The grip makes a big difference when kayak fishing. Too long a handle makes it hard to cast, hard to land the fish, and gets in the way of your PFD and paddle. Too short a handle doesn’t give you the leverage you need to set the hook from a seated position. Grip material also makes a difference. Cork grips don’t offer the comfort EVA grips do, but they seem to last longer. Some anglers complain that cork gets slick when wet, while others find it easier to hang on to.
RECOMMENDATION: The split style, slip-resistant EVA, and composite grip on the Plussino is just the right length for kayak fishing. Shorter than most straight handles, it offers a comfortable handhold without getting in the way. Yet, it still offers enough leverage to get the job done and is a good fishing rod for kayak fishing.
If you are looking for a long-lasting, sturdy rod, choose a graphite core, graphite blend, or carbon-wrapped blank. Older poles were made of cane, hollow composites, or fiberglass. New technologies have allowed kayak rods to become longer, stronger, and more lightweight than the old ones. As lines continue to develop over time, line guides also become a factor to consider. Smooth, slick inserts help braided lines and fluorocarbons flow better, allowing for longer and more accurate casts when kayak fishing.
RECOMMENDATION: An ultralight rod is usually more fragile than a moderate or medium rod, but the Daiwa Presso Ultralight stands up to bending and flexing without a problem. The strong graphite blank and two coats of protective resin create a strong but limber rod that’s great for kayak fishing.
Rods can range in price from $20 to $2000. If this is your first time kayak fishing, don’t take your most expensive rod out. The best kayak fishing rods are relatively cheap. Grab a $20 Shakespeare and a cheap spinning reel until you get the hang of it. A higher price doesn’t always mean better. A $19.97 combo from Walmart can perform great if you use it with the right line and bait.
RECOMMENDATION: The Plussino telescopic rod matches value and quality. The sturdy carbon fiber rod has all the great features of some of the larger and more expensive rods at half the cost. For less than $50, you can’t beat Plussino’s Rod and Reel set, which includes a 12:1 open-faced spinning reel.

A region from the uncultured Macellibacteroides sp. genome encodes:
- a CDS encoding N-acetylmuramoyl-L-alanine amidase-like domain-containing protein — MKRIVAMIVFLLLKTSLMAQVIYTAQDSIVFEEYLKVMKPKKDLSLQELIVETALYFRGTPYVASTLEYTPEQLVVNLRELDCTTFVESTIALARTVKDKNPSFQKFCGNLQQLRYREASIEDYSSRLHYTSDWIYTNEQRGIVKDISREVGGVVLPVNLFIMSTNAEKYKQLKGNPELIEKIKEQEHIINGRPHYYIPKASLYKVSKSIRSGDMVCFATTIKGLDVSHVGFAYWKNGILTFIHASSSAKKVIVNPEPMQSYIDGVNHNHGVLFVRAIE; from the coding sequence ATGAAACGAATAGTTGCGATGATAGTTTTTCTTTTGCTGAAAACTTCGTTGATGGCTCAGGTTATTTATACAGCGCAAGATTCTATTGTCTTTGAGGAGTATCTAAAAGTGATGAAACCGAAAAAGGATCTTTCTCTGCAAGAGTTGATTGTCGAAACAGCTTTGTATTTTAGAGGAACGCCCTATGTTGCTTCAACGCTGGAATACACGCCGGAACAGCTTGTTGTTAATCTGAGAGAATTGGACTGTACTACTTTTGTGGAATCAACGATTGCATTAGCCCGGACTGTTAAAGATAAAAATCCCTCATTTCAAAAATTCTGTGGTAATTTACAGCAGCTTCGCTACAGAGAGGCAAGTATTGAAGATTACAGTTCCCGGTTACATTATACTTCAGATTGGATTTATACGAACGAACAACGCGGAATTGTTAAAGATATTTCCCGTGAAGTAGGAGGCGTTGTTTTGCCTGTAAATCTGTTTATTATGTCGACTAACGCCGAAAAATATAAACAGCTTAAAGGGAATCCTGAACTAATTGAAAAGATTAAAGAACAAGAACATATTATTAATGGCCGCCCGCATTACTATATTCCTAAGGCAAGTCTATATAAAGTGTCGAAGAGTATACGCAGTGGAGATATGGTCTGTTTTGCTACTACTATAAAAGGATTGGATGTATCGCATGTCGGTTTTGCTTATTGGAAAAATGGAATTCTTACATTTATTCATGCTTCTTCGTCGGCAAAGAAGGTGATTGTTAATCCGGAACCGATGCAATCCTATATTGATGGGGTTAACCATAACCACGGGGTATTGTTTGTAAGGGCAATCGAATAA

Final Thoughts on the Best Kayak Fishing Rod
If you have never fished from a kayak, it is a new experience. Casting and reeling from a seated position when kayak fishing requires a different set of movements than stand-up fishing. You can practice by sitting on a low surface in the backyard with a practice weight on your line. Get out on the water a few times in a friend’s kayak, and you are on your way to becoming a seasoned kayak angler.
A few problems you may run into while kayak fishing is how to handle the rod and your paddle and how to avoid everything becoming tangled since the kayak has so many lines and cords coming off of it. Landing a fish can also be a challenge when in a kayak.
Here are a few helpful tips:
- Use a paddle leash or a paddle clip.
- Anchor your kayak to fish unless you are trolling.
- Know your limits and be real about your capabilities.
- Always wear your PFD-Always! Even the best kayak can flip.
- If the line is snagged, cut it. You can always replace a lure or fishing gear. You can’t replace your life if you flip and run into trouble.
- If the fish is too big to safely bring in, cut the line. It sucks, but it’s better to be safe than sorry.
- Use a short handle net rather than extending your weight over one side of the boat to land the fish.
- Rod holders are a great addition to your kayak. Either buy the add-on attachments or invest in a fishing crate with rod holders to store your fishing gear.
- Know the body of water. This is a must, even when you are not fishing. A submerged stump or rock can be dangerous if you are not watching for it.
- If you do flip, let go of the paddle and the fishing rod. Your primary focus is safe re-entry.
As with any type of fishing, preparation is key to success. Do your research before you head out. Have the proper license. Know the species and limits. Study maps and read reviews of the water body you plan to fish.
Choose your kayak fishing rods on what you are fishing for, just as you would any other time. An ultralight makes fishing fun but limits what you can catch. A heavy, slow rod won’t work well for pan fish in lakes or ponds, whereas light or medium works great.
Always use the recommended line test and lure weight for your kayak fishing rods. These are written on the pole right above the handle. Also, take time to match the fishing reel to the rod in terms of action and capacity so you have the right rod for your fishing needs.